Diminished returns does not mean practice is bad, quite the opposite. Learning how to pull a trigger is pretty basic in the scheme of things. If it takes an inordinate amount of time to learn a Glock's trigger, then it's time to move on to a platform with a short learning curve, IMO.

Learning to accurately shoot while moving is more practical than sitting in a recliner and pulling a trigger. To me, that is what diminishing returns is all about, having a mindset, mindset, mindset to engage in critical scenarios has a much higher priority than dry firing for hours at a time. Focus on the package, whether it be sport shooting, critical situations or both; it's not rocket science. YMMV :)
 
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Why? Because in my view, it quickly reaches a point of diminished returns. Unless of course if you are a bullseye shooter. I am definitely not any sort of gun gamer or exhibition shooter. I am simply a guy who wants to defend himself in a fight. I have never had any problem maintaining meaningful accuracy over the decades and I have never experienced any sort of difficulty or problem related to combat accuracy (torso zone).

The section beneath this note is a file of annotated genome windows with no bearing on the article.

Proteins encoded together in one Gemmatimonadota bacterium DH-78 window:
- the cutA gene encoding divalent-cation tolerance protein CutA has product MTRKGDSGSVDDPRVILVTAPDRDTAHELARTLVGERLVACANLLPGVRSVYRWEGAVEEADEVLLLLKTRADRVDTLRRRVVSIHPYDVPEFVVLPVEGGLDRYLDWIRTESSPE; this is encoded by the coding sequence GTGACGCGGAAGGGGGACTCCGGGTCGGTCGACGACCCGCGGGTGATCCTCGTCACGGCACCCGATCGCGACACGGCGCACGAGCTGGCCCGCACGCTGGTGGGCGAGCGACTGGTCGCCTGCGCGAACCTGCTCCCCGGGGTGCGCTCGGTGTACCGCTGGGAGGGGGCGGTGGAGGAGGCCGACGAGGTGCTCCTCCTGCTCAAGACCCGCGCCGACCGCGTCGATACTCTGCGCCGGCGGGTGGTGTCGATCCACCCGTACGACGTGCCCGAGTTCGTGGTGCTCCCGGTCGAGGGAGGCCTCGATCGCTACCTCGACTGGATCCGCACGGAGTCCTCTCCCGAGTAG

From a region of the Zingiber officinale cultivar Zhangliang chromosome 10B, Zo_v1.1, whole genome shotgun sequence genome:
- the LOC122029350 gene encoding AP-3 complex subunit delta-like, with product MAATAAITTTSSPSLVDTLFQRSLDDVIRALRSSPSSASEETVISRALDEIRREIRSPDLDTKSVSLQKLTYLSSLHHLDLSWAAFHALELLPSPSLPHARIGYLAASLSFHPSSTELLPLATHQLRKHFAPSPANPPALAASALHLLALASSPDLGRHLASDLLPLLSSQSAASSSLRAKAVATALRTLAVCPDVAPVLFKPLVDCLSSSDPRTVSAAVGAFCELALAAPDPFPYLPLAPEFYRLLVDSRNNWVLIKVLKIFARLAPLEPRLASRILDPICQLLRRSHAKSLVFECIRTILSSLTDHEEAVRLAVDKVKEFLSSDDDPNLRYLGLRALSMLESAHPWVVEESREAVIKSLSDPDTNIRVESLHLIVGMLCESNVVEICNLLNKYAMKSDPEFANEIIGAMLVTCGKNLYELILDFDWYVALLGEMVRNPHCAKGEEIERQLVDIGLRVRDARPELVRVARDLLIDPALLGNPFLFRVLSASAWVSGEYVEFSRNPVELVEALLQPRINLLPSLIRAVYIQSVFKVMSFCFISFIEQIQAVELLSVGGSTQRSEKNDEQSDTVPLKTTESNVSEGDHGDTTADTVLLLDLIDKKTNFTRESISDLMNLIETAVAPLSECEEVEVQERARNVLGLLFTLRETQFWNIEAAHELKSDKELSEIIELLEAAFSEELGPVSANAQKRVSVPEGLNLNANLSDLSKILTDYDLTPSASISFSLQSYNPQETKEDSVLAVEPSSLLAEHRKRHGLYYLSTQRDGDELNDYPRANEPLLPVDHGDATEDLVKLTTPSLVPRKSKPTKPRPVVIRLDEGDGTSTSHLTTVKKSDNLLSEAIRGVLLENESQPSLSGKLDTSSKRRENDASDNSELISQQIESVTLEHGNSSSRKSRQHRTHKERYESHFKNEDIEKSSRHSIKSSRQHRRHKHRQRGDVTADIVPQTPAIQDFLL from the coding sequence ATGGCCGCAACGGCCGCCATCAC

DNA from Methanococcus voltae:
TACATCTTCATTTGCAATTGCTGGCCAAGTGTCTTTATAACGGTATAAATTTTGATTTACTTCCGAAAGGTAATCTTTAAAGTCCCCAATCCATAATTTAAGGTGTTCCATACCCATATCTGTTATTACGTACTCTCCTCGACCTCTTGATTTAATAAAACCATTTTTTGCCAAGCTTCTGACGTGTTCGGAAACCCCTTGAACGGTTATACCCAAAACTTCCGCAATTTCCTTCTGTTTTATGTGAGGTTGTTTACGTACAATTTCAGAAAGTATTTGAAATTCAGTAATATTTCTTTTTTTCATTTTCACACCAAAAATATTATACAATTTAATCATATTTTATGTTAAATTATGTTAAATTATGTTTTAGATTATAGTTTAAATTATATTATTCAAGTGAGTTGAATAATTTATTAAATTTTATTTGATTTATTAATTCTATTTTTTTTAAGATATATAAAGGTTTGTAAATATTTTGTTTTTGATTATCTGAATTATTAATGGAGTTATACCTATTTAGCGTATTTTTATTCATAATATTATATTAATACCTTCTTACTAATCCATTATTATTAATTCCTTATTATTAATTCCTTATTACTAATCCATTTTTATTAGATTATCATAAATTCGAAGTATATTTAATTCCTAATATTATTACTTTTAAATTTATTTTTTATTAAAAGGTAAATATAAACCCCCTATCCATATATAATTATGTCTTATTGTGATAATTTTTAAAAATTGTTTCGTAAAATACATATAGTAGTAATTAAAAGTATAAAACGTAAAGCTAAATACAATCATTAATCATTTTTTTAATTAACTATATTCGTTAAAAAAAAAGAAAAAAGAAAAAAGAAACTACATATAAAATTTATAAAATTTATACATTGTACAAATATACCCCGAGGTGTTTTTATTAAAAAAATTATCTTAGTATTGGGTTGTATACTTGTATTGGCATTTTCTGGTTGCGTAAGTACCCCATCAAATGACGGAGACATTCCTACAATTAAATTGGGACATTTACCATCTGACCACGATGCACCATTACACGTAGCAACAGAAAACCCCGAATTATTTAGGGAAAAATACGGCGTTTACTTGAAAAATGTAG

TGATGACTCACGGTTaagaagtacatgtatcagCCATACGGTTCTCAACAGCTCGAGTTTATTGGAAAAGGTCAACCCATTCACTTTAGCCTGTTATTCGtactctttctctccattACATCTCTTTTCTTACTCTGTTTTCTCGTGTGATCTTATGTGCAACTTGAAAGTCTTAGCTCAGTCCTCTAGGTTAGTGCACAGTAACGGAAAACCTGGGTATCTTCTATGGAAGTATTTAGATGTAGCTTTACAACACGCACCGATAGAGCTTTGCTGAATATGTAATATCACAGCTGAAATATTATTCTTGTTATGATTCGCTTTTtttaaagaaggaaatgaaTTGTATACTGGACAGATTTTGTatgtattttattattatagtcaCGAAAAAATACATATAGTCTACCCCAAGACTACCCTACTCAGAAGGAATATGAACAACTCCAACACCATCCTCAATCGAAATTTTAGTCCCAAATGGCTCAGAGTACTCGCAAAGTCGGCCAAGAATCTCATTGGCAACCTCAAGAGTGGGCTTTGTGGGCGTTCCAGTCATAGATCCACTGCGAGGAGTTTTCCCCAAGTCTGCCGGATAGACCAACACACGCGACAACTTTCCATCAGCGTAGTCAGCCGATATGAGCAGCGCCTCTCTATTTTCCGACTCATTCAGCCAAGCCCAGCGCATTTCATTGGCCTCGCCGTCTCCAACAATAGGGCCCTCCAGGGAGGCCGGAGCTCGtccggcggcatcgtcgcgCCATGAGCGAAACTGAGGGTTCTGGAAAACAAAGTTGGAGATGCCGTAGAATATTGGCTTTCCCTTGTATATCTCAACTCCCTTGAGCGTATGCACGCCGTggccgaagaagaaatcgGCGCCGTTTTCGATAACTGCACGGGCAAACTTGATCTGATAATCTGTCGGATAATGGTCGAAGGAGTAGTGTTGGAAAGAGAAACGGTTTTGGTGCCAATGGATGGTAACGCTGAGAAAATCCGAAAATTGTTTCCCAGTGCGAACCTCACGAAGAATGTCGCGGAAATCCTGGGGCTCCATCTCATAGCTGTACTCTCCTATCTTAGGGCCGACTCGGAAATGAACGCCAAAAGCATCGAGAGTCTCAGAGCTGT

So, since you don't do it, no one else needs to either. Got it.
 

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I don’t do a lot of dry fire because TV sets, wall repair take time to dispose of/fix. ;). ;)
I have done holster presentation practice. Unloaded gun, holstered, covered. Draw, aim, dry fire, reload, rack dry fire.

Yrs back I had a range holster, mag holder. (No retention straps). After few life fire reps, put on carry holster, mag carrier with straps/flap. Did same drill. My reload was faster from covered mag holder. Because it was trained.
For me the presentation part is useful.
 

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Millenium #3936
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So, since you don't do it, no one else needs to either. Got it.